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Some automotive giants have been forced to halt operations as anti-coronavirus mandate protesters block supply lines between Canada and US. Copycat protests have also spread to New Zealand, Australia and France.
Automotive giants Ford and Toyota on Wednesday announced they were halting some production as the United States-Canada border crossings remained blocked by people protesting against coronavirus restrictions.
The self-titled "Freedom Convoy" demonstrations, now nearing the 2-week mark, began as truckers protested against vaccine requirements when crossing the border between the two countries. It later turned into a broader protest against COVID-19 restrictions and Prime Minister Justin Trudeau's government.
The disruption near the US city of Detroit has affected a number of carmakers, but the shortage has also been attributed to other factors, including severe weather and a shortage of semiconductor chips.
Amid the protests, car manufacturer Toyota said it is not expected to produce vehicles at its Ontario units for the rest of the week. A Ford engine plant and Chrysler-maker Stellantis have also halted output.
As police threatened to arrest protesters who have shut down the Canadian capital of Ottawa, Prime Minister Justin Trudeau lambasted the movement as "unacceptable" and damaging to the country’s economic recovery.
"Blockades, illegal demonstrations are unacceptable, and are negatively impacting businesses and manufacturers," Trudeau said in the House of Commons. "We must do everything to bring them to an end."
Addressing the protesters, he said, "You can't end a pandemic with blockades... You need to end it with science. You need to end it with public health measures."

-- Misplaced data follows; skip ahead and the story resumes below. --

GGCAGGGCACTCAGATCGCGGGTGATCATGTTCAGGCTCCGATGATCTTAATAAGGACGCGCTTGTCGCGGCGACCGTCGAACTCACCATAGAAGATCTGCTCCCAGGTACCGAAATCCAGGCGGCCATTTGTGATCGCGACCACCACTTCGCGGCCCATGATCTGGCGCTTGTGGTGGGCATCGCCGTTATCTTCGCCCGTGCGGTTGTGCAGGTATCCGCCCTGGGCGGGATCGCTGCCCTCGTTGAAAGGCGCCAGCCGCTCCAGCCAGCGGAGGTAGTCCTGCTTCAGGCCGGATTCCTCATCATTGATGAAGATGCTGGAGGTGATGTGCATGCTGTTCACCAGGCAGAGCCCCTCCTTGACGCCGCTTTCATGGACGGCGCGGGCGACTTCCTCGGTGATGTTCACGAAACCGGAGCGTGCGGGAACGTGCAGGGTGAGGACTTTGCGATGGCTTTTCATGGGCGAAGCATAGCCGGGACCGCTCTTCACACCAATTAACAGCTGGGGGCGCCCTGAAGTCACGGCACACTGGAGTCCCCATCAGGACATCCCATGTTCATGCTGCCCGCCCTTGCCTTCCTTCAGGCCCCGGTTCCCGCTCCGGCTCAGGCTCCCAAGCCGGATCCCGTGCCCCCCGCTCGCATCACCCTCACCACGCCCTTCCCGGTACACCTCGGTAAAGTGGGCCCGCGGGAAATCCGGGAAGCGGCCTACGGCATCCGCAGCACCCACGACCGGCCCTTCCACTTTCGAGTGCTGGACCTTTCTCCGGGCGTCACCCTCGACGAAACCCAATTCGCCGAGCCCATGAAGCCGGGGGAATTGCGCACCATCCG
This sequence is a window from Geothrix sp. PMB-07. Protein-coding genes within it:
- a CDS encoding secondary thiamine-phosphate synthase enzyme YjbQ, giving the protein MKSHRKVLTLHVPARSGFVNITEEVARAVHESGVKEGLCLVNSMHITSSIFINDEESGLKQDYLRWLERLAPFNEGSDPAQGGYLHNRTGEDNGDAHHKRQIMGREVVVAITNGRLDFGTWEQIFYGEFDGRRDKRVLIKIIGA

As Canada struggles to quell the growth of anti-coronavirus mandate protests, other pandemic-weary countries have seen citizens replicate the demonstrations.
In France, protesters began their own "freedom convoy," with the ultimate goal of converging around Paris and Brussels, to demand an end to COVID-19 restrictions.
On Thursday, Paris police said they would enforce a ban on any protest convoys.
"There will be a special deployment ... to prevent blockages of major roads, issue tickets and arrest those who infringe on this protest ban," police said in a statement.
However, French protest convoys have already taken off from several cities.
In the Mediterranean city of Nice, some 200 people motorcycles and private cars set off for Paris and Brussels. Many of them said they are upset about the government's health pass, a vaccination requirement that has shut out the unvaccinated from public life.
Aside from Nice, protesters have also set out from Bayonne, Strasbourg and Cherbourg, among other cities.
Meanwhile, in New Zealand, more than 120 protesters were arrested early Thursday as authorities closed a protest camp outside the country's parliament.
"Police continue to have a significant presence at the ongoing protest on Parliament grounds," Superintendent Corrie Parnell said in a statement. "Parliament grounds were officially closed this morning however a number of protesters are still refusing repeated requests to leave the precinct."
"We continue to acknowledge people's rights to protest, however those who behave unlawfully will face arrest," Parnell added.
see/rt (Reuters, AP, AFP)